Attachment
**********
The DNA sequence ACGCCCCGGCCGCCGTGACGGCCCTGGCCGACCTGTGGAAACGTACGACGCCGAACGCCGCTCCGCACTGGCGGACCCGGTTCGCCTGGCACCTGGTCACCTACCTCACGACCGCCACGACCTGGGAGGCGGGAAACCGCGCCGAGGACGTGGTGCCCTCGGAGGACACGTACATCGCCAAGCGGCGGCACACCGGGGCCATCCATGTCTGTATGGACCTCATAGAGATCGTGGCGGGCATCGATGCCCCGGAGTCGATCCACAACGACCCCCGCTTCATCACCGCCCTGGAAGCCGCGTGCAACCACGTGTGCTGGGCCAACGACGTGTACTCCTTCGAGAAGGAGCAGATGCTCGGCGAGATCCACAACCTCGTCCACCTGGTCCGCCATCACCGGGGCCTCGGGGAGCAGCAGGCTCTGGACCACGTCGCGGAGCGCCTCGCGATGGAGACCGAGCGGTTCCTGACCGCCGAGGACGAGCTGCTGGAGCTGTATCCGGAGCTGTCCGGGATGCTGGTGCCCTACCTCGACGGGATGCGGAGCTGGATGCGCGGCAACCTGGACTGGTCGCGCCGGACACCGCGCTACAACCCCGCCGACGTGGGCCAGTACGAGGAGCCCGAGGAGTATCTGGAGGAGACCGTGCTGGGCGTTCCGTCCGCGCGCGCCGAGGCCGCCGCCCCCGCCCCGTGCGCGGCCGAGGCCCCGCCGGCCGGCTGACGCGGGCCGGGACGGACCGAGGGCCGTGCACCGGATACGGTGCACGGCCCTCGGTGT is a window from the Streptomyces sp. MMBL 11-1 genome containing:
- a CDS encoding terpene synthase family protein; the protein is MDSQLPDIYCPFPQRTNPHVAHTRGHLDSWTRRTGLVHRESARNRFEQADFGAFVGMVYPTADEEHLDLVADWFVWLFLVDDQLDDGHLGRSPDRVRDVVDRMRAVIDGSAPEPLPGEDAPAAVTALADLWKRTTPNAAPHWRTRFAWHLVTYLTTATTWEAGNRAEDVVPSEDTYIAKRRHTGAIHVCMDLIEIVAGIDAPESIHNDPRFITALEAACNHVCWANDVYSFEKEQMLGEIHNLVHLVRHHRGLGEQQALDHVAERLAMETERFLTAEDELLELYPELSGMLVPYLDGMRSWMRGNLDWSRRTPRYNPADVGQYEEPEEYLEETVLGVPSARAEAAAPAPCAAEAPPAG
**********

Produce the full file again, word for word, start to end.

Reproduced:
The DNA sequence ACGCCCCGGCCGCCGTGACGGCCCTGGCCGACCTGTGGAAACGTACGACGCCGAACGCCGCTCCGCACTGGCGGACCCGGTTCGCCTGGCACCTGGTCACCTACCTCACGACCGCCACGACCTGGGAGGCGGGAAACCGCGCCGAGGACGTGGTGCCCTCGGAGGACACGTACATCGCCAAGCGGCGGCACACCGGGGCCATCCATGTCTGTATGGACCTCATAGAGATCGTGGCGGGCATCGATGCCCCGGAGTCGATCCACAACGACCCCCGCTTCATCACCGCCCTGGAAGCCGCGTGCAACCACGTGTGCTGGGCCAACGACGTGTACTCCTTCGAGAAGGAGCAGATGCTCGGCGAGATCCACAACCTCGTCCACCTGGTCCGCCATCACCGGGGCCTCGGGGAGCAGCAGGCTCTGGACCACGTCGCGGAGCGCCTCGCGATGGAGACCGAGCGGTTCCTGACCGCCGAGGACGAGCTGCTGGAGCTGTATCCGGAGCTGTCCGGGATGCTGGTGCCCTACCTCGACGGGATGCGGAGCTGGATGCGCGGCAACCTGGACTGGTCGCGCCGGACACCGCGCTACAACCCCGCCGACGTGGGCCAGTACGAGGAGCCCGAGGAGTATCTGGAGGAGACCGTGCTGGGCGTTCCGTCCGCGCGCGCCGAGGCCGCCGCCCCCGCCCCGTGCGCGGCCGAGGCCCCGCCGGCCGGCTGACGCGGGCCGGGACGGACCGAGGGCCGTGCACCGGATACGGTGCACGGCCCTCGGTGT is a window from the Streptomyces sp. MMBL 11-1 genome containing:
- a CDS encoding terpene synthase family protein; the protein is MDSQLPDIYCPFPQRTNPHVAHTRGHLDSWTRRTGLVHRESARNRFEQADFGAFVGMVYPTADEEHLDLVADWFVWLFLVDDQLDDGHLGRSPDRVRDVVDRMRAVIDGSAPEPLPGEDAPAAVTALADLWKRTTPNAAPHWRTRFAWHLVTYLTTATTWEAGNRAEDVVPSEDTYIAKRRHTGAIHVCMDLIEIVAGIDAPESIHNDPRFITALEAACNHVCWANDVYSFEKEQMLGEIHNLVHLVRHHRGLGEQQALDHVAERLAMETERFLTAEDELLELYPELSGMLVPYLDGMRSWMRGNLDWSRRTPRYNPADVGQYEEPEEYLEETVLGVPSARAEAAAPAPCAAEAPPAG